- Climate & Energy Justice
- Activists demand Obama save the Arctic from Shell oil exploration
Activists demand Obama save the Arctic from Shell oil exploration
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Activists from a broad coalition of environmental groups including Friends of the Earth, Oceana, the Center for Biological Diversity, Ocean Conservancy and Alaska Wilderness League, converged yesterday in front of the White House to demand that President Obama take bold, courageous steps to prevent Royal Dutch Shell from destroying the Arctic’s invaluable ecology with harmful oil drilling.
Under the name M15, the May 15th “Million Mobilization to Save the Arctic,” coalition activists heard from environmental leaders, native Alaskans, and others in working in solidarity to protect the Arctic Ocean and the people and wildlife that depend on it from rapacious oil extraction. Together, we delivered a petition to President Obama signed by more than one million Americans, including 18,314 Friends of the Earth activists.
Speakers emphasized the dangers in allowing multinational corporations like Shell to drill in the Arctic’s remote Chukchi and Beaufort seas, delicate ecosystems that have long sustained some of America’s most iconic wildlife: polar bears, walrus, ice seals, bowhead whales, beluga whales, eiders and others. Representatives of some of these beloved species were among the protesters, including a fully costumed polar bear and walrus that rallied the crowd during chants and speeches. Many event attendees also donned polar bear masks to represent the biological toll of oil drilling.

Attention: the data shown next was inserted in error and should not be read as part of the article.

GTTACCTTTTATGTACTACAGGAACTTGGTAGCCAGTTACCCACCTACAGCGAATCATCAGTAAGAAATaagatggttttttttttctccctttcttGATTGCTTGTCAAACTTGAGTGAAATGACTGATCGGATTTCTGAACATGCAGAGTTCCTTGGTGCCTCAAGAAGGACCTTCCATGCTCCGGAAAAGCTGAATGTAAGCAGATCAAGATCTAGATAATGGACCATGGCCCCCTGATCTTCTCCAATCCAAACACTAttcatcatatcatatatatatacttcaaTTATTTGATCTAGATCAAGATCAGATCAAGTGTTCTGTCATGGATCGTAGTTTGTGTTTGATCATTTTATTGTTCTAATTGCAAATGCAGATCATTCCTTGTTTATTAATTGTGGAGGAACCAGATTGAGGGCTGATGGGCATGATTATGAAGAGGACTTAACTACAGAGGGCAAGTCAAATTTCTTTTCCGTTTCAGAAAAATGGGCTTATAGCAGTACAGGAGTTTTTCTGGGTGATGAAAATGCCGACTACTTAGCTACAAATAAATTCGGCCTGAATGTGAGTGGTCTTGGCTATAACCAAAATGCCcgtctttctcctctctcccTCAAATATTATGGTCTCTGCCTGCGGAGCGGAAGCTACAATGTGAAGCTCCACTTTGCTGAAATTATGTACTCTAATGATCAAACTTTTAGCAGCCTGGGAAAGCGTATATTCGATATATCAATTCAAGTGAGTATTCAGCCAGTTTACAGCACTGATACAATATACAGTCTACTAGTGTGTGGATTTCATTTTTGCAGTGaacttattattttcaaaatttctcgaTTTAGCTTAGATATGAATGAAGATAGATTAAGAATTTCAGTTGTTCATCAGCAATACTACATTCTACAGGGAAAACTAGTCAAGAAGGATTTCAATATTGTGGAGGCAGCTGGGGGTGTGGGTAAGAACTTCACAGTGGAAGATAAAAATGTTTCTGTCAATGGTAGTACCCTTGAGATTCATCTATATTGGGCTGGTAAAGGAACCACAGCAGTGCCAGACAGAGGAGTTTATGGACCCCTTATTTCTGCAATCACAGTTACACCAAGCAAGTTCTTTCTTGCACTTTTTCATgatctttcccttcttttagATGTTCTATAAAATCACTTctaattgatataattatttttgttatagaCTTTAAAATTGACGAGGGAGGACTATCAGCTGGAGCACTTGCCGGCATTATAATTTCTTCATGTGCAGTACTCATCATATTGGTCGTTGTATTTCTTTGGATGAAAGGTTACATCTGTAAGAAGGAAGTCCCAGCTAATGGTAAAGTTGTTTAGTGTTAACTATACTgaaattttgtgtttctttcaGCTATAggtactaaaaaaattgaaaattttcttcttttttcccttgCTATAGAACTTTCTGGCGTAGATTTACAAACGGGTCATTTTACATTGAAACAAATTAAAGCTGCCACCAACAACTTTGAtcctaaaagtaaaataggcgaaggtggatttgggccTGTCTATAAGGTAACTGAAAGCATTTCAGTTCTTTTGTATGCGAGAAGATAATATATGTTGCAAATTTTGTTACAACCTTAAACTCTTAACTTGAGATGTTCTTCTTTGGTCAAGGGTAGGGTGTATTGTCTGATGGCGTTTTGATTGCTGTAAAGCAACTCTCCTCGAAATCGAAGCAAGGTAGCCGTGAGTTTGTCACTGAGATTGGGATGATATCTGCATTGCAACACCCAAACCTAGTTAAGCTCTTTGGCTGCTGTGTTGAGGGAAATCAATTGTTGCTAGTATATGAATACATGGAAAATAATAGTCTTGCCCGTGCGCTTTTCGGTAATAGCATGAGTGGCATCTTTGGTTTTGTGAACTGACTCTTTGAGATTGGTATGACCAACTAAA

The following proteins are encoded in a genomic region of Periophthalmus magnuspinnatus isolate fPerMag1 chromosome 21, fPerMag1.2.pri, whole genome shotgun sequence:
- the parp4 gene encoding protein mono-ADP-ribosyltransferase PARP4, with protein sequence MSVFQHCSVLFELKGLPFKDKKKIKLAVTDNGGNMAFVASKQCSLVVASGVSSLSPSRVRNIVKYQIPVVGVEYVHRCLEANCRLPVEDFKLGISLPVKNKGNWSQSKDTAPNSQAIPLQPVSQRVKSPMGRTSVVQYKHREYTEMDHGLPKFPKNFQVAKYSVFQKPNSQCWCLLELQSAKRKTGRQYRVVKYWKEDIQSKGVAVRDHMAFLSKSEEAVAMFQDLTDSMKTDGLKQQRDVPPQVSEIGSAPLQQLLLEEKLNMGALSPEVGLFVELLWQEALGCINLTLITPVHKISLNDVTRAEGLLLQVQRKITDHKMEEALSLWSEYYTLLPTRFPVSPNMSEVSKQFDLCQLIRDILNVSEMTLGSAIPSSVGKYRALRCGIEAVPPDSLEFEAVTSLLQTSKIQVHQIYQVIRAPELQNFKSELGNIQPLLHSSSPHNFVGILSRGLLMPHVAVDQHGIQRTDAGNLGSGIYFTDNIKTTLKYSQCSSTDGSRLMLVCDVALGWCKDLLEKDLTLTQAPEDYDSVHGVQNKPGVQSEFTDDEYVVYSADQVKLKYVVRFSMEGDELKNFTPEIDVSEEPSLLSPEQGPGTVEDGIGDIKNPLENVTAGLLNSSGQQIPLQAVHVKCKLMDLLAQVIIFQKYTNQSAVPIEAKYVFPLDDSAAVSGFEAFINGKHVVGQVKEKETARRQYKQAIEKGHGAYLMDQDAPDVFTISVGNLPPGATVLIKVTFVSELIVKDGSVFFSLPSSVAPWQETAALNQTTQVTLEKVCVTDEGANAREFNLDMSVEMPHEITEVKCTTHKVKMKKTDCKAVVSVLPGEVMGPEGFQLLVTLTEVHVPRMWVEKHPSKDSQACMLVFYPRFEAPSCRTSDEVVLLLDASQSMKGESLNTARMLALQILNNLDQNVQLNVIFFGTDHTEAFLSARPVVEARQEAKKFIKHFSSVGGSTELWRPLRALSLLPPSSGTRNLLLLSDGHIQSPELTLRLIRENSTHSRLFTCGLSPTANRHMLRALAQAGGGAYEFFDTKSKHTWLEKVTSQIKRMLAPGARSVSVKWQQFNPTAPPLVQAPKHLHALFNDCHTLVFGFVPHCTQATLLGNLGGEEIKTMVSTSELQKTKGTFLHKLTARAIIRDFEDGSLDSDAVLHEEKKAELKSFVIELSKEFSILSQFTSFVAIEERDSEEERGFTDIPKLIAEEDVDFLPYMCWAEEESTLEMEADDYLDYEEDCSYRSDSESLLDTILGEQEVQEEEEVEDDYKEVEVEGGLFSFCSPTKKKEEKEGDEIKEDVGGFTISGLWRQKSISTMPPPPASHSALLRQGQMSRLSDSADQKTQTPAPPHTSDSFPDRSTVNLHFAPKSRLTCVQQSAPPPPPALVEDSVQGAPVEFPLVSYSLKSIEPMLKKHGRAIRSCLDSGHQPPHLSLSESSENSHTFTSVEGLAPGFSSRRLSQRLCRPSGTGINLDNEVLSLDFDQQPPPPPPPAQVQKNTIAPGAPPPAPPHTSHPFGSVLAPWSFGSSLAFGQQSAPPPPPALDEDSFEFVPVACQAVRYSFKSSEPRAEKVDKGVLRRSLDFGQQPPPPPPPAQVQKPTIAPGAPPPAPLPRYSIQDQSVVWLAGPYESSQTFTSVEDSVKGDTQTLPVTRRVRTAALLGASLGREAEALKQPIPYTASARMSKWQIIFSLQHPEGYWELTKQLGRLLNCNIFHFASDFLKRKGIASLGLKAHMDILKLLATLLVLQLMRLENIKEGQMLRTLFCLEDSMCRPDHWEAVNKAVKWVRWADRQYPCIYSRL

A key point highlighted during the rally is the enormous risk and uncertainty surrounding oil exploration in the Arctic. While the Arctic Ocean’s central role in regulating Earth’s climate and sustaining coastal communities is well established, there is a conspicuous absence of scientific knowledge regarding the effects of industrial activity on this fragile, culturally significant marine ecosystem.
Moreover, as Dr. Brent Blackwelder, President Emeritus of Friends of the Earth, reminded the protesters, “Shell’s horrendous track record of oil pollution in Nigeria,” where the people of the Niger Delta have over the years suffered thousands of spills, exposes “the lie to its claims to be able to drill safely.”
Despite these pressing concerns, the Department of the Interior and other federal agencies are still considering approvals for Arctic drilling leases sold by the Bush administration. Coalition protesters were clear in their emphatic demand that President Obama halt this process immediately.
Blackwelder echoed many of the protesters’ shared sentiments when he stated: “There is no shortage of sound plans for getting off oil and coal over the next several decades. These plans offer the route to a less polluted planet, a healthier population, and a way to reduce the risk of runaway climate destabilization.”
For protesters, saving the Arctic means sustaining our planet.